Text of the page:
5. The Legend of Zelda: Twilight Princess
I’m sure many people consider Twilight Princess to be a Wii game, but to me, it’s definitely a Gamecube title. I did have a Wii when this game came out, but I chose to get Gamecube version instead. I had been following the game for years, and it had always been a Gamecube game. It was clearly ported to the Wii at the last minute, and I wanted the originally intended experience. I stand by this choice, and afting having played the Wii version at a later time, I am definitely glad I went with the Gamecube version. As for the game itself, it’s a Zelda game. This is one of the more “safe” Zelda games, not really doing much new. It sticks very close to the Ocarina of Time formula, and while many have bemoaned this choice in the years since, it never really bothered me because the game is just so well made. It may just be an iteration on the Zelda formula, but it is a near perfect execution of that formula.
4. Resident Evil 4
Though it eventually came to the PS2, Wii, 360, and PS3, Resident Evil 4 was originally a Gamecube exclusive, and it really gave fans of the purple lunchbox something to brag about. Resident Evil 4 took what had become an increasingly outdated series (from a design and gameplay perspective), and infused it with new life. Gone were the cumbersome tank-like controls, the annoying static camera angles, and the awkward shooting mechanics; all replaced with much more modern and much more playable features. Though not the first example of third person shooting, it is definitely one of the most important games in the evolution of third person shooters as their own genre. Without games like Resident Evil 4 and Gears of War, third person shooters would not be what they are today.
3. Super Smash Bros. Melee
The second entry in Nintendo’s cross-over fighting game series, and this time they really pulled out all the stops. Melee took the first game’s 12 characters and more than doubled that number, featuring 25 Nintendo characters this time around. Melee has 29 stages, compared to the original game’s 9, and is just simply bigger and better in seemingly every way. The chaotic gameplay of the first game was maintained for the sequel, and the Super Smash series in general plays like no other fighting game. Where the game really shines is 4 player battles, which can get super crazy and chaotic. This time around, there is even the option to have 64 player tournament brackets, so next time you have 63 other people over to your house, Super Smash Bros. Melee is the game to play.
2. Eternal Darkness: Sanity’s Requiem
Eternal Darkness is, in my opinion, the best survival horror game ever made. Developed by Silcon Knights, Eternal Darkness is a very atmospheric and genuinely creepy survival horror game with a story that spans 2000 years. You play as Alexandra Roivas in the present day, but also jump back to play as other characters that come across the evil book, The Tome of Eternal Darkness, over the course of 2000 years. The two defining features of this game are the well written and genuinely scary and compelling story, and of course the sanity mechanic. As your character is exposed to increasingly more frightening scenarios, their sanity begins to drain. The lower your sanity meter, the more crazy things that can happen. The hallucinations can be things you would expect from a video game, like your character seeing things that aren’t there or thinking they’ve lost limbs, but where the game really excels is when it tries to trick you, the player. The game will do all kinds of things, like tell you your save has been erased, pretend the television has changed channels, turn the volume down, or even give you a fake disc read error. It really is a shame that developer Silicon Knights has struggled so much since this game, releasing the love it or hate it Too Human in 2008, and the critically panned X-Men Destiny in 2011. Here’s hoping that Silicon Knights can return to form and start releasing good games again, and maybe even re-visit Eternal Darkness at some point.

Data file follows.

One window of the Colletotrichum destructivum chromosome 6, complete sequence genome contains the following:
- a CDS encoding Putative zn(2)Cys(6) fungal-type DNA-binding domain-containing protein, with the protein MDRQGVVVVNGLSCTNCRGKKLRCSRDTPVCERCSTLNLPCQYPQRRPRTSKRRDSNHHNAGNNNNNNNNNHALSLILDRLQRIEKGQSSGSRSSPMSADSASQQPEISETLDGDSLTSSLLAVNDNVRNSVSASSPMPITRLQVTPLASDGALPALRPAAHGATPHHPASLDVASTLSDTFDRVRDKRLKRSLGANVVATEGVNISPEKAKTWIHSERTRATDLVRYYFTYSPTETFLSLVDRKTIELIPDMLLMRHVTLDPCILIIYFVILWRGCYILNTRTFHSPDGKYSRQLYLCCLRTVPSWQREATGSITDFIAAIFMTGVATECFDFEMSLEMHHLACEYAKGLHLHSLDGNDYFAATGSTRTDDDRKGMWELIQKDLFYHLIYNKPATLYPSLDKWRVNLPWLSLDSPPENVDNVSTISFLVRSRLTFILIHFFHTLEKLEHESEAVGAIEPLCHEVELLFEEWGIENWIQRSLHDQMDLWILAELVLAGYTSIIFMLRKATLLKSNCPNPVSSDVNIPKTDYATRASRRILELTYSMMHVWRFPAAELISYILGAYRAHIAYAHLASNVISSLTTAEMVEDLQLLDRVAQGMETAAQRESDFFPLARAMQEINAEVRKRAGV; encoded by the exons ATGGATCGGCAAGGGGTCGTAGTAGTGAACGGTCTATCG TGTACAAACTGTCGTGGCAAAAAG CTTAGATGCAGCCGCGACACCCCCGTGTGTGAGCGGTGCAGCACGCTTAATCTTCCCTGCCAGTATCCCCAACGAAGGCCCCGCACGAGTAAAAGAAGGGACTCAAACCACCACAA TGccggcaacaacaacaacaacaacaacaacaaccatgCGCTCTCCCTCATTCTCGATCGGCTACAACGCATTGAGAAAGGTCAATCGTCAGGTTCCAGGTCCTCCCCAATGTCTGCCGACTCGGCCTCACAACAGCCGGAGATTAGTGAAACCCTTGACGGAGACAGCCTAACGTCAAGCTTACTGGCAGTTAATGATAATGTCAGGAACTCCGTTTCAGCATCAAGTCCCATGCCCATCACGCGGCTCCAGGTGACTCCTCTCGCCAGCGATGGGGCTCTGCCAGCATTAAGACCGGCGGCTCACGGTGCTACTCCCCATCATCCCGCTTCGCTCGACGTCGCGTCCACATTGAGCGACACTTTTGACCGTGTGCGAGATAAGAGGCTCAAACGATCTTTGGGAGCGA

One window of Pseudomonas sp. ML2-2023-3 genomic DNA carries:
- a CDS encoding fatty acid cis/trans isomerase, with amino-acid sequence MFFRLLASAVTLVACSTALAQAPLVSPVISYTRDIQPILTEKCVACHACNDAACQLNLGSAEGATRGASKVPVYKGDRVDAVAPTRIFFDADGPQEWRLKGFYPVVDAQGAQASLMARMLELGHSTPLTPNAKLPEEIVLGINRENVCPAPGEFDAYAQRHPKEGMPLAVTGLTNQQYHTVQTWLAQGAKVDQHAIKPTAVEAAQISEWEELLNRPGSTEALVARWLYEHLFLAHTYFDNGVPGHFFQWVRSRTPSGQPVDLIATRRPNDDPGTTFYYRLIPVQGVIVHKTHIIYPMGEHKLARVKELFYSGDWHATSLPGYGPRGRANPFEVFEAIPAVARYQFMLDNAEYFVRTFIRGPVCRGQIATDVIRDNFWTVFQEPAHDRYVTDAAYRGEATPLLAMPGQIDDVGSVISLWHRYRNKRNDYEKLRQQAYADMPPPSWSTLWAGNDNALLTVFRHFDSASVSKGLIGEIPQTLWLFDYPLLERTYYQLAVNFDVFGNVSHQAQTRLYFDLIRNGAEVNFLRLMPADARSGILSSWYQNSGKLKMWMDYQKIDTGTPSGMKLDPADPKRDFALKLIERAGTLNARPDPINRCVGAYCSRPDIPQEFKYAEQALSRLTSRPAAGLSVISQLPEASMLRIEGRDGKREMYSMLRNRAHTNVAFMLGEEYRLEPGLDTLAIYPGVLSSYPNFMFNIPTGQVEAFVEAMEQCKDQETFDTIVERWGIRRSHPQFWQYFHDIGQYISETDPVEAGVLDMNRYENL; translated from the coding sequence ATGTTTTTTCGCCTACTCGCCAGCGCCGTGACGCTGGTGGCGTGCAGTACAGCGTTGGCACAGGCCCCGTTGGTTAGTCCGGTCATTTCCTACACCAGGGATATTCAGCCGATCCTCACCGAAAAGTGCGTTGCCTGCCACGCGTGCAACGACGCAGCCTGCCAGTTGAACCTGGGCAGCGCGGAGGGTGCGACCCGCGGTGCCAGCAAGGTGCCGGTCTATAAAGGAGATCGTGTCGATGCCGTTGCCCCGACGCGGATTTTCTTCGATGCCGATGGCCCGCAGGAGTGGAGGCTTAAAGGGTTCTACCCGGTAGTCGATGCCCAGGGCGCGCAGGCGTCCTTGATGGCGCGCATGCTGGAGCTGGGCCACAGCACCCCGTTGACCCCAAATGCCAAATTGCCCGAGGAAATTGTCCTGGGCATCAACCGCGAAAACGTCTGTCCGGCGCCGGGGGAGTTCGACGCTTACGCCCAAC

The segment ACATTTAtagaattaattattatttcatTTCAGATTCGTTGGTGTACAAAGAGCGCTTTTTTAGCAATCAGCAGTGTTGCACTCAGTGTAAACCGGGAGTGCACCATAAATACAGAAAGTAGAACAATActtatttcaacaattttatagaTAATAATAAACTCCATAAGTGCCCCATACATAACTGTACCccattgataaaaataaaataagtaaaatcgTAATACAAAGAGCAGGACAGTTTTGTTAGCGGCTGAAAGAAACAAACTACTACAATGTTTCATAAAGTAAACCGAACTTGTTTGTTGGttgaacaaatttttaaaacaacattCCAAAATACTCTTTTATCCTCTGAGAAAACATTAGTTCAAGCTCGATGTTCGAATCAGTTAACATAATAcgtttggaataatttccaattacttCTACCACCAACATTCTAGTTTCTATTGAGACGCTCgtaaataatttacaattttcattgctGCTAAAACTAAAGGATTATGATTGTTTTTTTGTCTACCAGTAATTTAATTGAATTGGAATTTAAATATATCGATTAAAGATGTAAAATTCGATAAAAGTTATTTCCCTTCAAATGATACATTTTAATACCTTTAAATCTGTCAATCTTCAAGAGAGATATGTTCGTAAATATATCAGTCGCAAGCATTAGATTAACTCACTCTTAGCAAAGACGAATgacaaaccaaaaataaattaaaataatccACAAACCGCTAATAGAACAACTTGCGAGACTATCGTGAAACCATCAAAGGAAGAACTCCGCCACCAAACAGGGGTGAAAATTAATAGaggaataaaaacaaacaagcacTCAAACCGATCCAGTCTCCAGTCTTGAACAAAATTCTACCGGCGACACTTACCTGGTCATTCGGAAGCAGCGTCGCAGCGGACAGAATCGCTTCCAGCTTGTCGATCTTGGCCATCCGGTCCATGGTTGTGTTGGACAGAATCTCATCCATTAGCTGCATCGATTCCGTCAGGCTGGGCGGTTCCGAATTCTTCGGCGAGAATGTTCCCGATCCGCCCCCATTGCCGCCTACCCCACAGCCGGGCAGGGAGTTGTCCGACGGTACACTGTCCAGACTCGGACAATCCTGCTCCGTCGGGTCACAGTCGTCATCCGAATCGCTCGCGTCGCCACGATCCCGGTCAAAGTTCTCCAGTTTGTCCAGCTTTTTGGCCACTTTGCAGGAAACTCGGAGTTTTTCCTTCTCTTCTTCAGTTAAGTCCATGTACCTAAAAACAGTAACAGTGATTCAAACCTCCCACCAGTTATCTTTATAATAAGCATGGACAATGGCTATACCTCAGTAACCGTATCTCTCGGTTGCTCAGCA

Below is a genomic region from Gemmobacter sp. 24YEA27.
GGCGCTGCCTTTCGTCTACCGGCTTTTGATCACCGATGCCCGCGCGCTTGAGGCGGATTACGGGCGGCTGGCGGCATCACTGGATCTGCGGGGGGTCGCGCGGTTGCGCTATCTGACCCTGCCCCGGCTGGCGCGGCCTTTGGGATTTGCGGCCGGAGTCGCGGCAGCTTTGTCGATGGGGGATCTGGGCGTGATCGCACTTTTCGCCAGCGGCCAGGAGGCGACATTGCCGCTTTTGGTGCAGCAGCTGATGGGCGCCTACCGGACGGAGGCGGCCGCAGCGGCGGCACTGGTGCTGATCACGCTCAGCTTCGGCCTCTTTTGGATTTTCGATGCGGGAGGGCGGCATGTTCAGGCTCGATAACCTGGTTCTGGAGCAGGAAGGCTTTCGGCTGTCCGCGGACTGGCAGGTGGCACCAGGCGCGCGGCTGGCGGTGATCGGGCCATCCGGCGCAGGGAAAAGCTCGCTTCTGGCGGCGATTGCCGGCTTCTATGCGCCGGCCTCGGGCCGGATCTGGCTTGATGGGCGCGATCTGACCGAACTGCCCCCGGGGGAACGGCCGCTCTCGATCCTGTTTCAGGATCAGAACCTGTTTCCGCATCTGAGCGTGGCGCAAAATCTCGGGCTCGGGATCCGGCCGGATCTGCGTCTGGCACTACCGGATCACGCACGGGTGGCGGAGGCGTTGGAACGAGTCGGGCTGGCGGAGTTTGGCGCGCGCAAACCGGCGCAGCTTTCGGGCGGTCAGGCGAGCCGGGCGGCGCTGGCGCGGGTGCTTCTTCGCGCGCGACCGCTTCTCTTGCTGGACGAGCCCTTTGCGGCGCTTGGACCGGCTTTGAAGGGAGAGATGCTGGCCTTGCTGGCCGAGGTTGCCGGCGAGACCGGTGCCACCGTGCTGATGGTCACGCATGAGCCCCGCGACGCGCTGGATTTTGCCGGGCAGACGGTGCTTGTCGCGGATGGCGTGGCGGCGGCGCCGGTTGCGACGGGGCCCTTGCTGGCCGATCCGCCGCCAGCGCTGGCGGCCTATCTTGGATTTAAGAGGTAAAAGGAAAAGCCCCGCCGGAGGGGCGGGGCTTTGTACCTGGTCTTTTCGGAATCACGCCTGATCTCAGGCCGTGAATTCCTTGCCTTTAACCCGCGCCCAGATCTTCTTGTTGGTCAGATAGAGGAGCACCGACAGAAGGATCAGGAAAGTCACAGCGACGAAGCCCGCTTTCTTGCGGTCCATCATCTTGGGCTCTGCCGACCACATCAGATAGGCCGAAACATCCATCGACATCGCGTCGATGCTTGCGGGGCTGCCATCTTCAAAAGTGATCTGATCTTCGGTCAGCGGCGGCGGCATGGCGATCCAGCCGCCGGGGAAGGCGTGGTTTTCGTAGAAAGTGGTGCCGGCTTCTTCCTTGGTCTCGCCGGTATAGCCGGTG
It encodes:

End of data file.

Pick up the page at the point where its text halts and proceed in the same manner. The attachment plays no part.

1. The Legend of Zelda: Wind Waker
What can really be said about Wind Waker that hasn’t already been said. It is one of the best games in one of the best series of all time, and in my opinion, the best game ever released for the Nintendo Gamecube. This game strikes the perfect balance between staying true to what a Zelda game is, while also carving out its own identity within the series and being genuinely unique. Wind Waker remains the only true open world Zelda game ever releases, and its game world dwarfs any other Zelda game world in terms of sheer size by a wide, wide margin. Wind Waker is just one of those games that is a delight to play no matter how many times you’ve played it before. I’ve said it before, but the art style of Wind Waker was one of the best decisions Nintendo has ever made, and because of it, Wind Waker holds up better than almost any other game of last generation. You could boot Wind Waker today, and it still looks just as good as it did the day it came out, and I actually think it looks better than a lot modern games that try too hard to be “gritty and realistic”. Many people didn’t like all the sailing you have to do in this game, but it never really bothered me all that much, and I always enjoy filling up my sea chart every time I give this game another playthrough. The Legend of Zelda is one of the best and most influential series of all time, and Wind Waker is definitely one of the best examples of a what a Zelda game can be.